Edward Germany, PhD '19

Present position: Postdoctoral Fellow, University of Miyazaki, Japan

Samantha Swenson, PhD '17 

Present position: Instructor, University of Nebraska Medical Center

Christina Davis Wilson, PhD '16
(co-advised with Dr. Sri Kidambi, Chemical & Biomolecular Engineering)

Present position: Research Associate, Doane University

Past Undergraduate Students
Gabriella "Gabi" Menezes da Silva, BS '24

Applying to medical schools

Zoe Keese, BS '23

MD student, University of Nebraska Medical Center

Lilly Zhou, BS '23

MPH student, University of Nebraska Medical Center

Elinor Stanley, BS '22

DDS student, Creighton University School of Dentistry

Andrew "Drew" Harrahill, BS '21

MD/PhD student, University of Utah School of Medicine

Jooeun "Jenny" Song, BS '21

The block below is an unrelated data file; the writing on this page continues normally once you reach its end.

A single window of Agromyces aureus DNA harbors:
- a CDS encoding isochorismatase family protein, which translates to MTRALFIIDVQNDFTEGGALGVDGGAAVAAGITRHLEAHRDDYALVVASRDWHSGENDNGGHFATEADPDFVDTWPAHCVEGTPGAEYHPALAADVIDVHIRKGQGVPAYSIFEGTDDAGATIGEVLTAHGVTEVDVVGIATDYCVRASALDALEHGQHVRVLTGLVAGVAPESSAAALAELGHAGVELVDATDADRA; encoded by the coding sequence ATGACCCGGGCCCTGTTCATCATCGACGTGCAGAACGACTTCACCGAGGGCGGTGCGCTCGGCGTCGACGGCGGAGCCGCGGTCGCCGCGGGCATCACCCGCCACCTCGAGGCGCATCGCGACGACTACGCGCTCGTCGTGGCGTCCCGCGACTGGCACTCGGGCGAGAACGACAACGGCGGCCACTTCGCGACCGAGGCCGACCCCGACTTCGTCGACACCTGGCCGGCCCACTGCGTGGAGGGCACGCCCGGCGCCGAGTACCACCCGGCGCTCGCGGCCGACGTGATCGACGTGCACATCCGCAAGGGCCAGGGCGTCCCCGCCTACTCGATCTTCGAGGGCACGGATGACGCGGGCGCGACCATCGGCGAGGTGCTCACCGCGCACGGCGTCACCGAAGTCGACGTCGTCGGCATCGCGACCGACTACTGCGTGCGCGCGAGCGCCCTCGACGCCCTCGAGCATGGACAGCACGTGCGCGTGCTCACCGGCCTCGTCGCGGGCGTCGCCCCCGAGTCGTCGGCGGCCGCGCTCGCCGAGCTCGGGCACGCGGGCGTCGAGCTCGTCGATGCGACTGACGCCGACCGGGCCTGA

MD student, University of Nebraska Medical Center

Colton Roessner, BS '17

MD, Anesthesiology Resident, Ohio State University Medical Center

Danelle Topil, BA '17

Catholic Teacher Corps Program at Creighton University 

Sara Christianson, BS '15

DO, Resident Physician, CoxHealth Medical System

Garrett Donaldson, BS '15

MD, Family Medicine Resident, Pella Regional Health Center

Andrew Cannon, BS '13 (NWU)

MD/PhD, Pathology Resident, Mayo Clinic

Past Visiting Researchers & Interns
Vincent Barger, Research Intern, UNL
Mackenzie Allen, Summer Research Intern, Creighton University
Han Le, INBRE Research Intern, Nebraska Wesleyan University
Mustafa Al-Barazanji, Post-baccalaureate Research Intern, UNL
Solena Hessel, REU student, California State University, Long Beach
Kristine Hoagstrom, INBRE Summer Research Intern, Nebraska Wesleyan University
Guy Kunzmann, REU Student, North Carolina State University
Tasloach Wol, REU Student, University of Nebraska-Omaha
Christopher Kastner, REU Student, Nebraska Indian Community College